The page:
How To Stay Active When You Retire

Retirement brings with it a new sense of freedom, and for many people, that means a slower pace. Slowing down isn't necessarily a bad thing, but you should always aim to stay active after you retire because it keeps your body healthy. The Centers for Disease Control and Prevention (CDC) states that regular exercise should be a significant part of your lifestyle because it can slow down and even prevent some health issues associated with getting older.

The good news is even if you haven't been active in years, it is never too late to get started. Moreover, your physical fitness will improve the more you exercise. Start slowly to avoid any injuries, and increase intensity as you become stronger and more fit. If you have any health conditions or concerns, check with your doctor to find out if there are any exercises you should avoid (via National Institute of Aging).

Try different activities to find one that works for you

The CDC recommends that people 65 or older should get at least 150 minutes of moderate activity or 75 minutes of vigorous activity per week. Generally speaking, moderate activity includes brisk walking, pushing a lawnmower, biking, fast dancing, or water aerobics. The National Health Service (NHS) explains that vigorous activities include running, swimming, martial arts, or hiking uphill.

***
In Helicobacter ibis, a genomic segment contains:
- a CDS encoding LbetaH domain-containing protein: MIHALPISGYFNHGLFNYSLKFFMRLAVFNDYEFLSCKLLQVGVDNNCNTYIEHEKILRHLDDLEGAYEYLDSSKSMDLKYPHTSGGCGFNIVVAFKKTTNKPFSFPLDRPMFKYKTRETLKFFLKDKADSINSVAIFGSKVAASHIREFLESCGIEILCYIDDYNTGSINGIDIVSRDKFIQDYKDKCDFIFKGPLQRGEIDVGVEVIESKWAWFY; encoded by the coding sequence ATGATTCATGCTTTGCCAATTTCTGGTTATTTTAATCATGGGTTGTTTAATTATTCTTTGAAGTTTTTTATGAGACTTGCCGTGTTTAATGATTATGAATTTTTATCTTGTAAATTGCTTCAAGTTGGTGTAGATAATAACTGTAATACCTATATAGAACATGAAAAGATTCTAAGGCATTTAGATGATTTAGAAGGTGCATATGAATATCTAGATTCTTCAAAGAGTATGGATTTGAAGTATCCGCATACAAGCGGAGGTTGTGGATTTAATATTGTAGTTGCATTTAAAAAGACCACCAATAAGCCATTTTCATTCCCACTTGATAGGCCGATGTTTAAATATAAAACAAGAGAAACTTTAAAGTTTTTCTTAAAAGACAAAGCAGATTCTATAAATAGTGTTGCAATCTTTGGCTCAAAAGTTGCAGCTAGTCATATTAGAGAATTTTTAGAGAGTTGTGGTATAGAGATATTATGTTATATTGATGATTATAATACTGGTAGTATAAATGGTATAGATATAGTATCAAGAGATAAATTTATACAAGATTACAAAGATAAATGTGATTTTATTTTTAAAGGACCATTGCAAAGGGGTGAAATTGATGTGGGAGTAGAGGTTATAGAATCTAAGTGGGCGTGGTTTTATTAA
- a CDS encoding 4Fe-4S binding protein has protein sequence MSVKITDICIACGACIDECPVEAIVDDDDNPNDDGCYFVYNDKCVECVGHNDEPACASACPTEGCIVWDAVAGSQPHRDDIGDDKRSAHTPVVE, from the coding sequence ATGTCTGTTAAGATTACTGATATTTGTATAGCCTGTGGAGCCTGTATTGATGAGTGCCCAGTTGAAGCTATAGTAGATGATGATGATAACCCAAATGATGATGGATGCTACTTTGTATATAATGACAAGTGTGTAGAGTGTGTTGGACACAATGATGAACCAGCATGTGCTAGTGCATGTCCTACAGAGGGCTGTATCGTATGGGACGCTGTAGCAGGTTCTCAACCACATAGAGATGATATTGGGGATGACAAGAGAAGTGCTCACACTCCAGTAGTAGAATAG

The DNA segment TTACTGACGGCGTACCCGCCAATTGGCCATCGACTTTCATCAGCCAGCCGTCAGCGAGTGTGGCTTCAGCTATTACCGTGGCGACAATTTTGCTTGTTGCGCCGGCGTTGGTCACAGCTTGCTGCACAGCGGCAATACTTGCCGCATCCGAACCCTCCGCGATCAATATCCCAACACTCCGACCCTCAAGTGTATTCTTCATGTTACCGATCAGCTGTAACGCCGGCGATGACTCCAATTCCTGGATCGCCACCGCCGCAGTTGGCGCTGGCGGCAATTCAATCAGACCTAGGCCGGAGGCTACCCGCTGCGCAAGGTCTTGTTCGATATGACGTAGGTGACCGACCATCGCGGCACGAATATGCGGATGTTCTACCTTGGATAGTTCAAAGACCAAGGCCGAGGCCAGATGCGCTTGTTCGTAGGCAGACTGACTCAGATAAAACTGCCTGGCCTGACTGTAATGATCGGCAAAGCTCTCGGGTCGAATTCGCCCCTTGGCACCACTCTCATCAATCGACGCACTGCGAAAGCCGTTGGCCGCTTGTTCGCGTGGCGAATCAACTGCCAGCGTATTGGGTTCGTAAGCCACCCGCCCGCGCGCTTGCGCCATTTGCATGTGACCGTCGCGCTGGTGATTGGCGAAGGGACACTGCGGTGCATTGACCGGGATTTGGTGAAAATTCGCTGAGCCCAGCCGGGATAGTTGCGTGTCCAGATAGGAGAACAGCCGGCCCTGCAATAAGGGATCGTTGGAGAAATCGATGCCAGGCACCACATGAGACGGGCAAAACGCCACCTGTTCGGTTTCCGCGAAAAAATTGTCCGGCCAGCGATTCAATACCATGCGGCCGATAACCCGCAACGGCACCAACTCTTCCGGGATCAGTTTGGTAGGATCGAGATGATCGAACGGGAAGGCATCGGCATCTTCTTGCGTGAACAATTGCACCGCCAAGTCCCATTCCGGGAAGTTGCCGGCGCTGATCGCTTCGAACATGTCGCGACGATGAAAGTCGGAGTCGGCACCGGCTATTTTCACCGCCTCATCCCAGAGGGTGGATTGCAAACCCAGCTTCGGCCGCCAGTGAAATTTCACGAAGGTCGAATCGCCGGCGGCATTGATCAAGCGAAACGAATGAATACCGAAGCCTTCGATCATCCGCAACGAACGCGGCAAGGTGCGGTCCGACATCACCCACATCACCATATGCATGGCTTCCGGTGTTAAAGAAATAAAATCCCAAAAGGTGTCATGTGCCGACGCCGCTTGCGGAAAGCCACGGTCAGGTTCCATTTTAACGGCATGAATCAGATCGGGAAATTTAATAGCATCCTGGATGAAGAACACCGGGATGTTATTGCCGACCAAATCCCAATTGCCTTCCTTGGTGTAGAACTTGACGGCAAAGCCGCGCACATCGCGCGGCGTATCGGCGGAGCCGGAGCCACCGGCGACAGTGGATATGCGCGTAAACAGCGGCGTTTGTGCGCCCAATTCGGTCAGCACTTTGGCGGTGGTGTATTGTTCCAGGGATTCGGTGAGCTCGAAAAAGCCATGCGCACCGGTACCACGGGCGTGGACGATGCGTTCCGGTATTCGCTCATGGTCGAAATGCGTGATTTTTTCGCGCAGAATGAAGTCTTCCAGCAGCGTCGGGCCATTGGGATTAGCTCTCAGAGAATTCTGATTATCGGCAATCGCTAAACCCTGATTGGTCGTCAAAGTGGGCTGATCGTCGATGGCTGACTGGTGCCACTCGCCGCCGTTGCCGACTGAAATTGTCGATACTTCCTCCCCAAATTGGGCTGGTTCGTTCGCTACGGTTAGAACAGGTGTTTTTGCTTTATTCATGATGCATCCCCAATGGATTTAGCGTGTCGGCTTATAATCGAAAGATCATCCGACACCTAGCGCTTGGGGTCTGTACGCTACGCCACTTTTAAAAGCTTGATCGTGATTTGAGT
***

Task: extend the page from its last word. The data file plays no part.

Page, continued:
Strength training twice a week is also important. Aside from lifting weights, yoga, pilates, and heavy gardening count as strength training activities (via NHS). You should also work on your balance three times a week to help strengthen your core and help prevent falls. These kinds of exercises include standing on one leg, walking backward, and balancing on a wobble board, per the CDC.

Don't be afraid to try different things. A successful plan involves finding an exercise and routine you like. You may enjoy being part of a group, so finding a gym class or walking group might be just what you need to stay motivated. Keep in mind a plan doesn't have to be elaborate. Walking the dog, home improvement projects, or even volunteering are other options, per Verywell Health.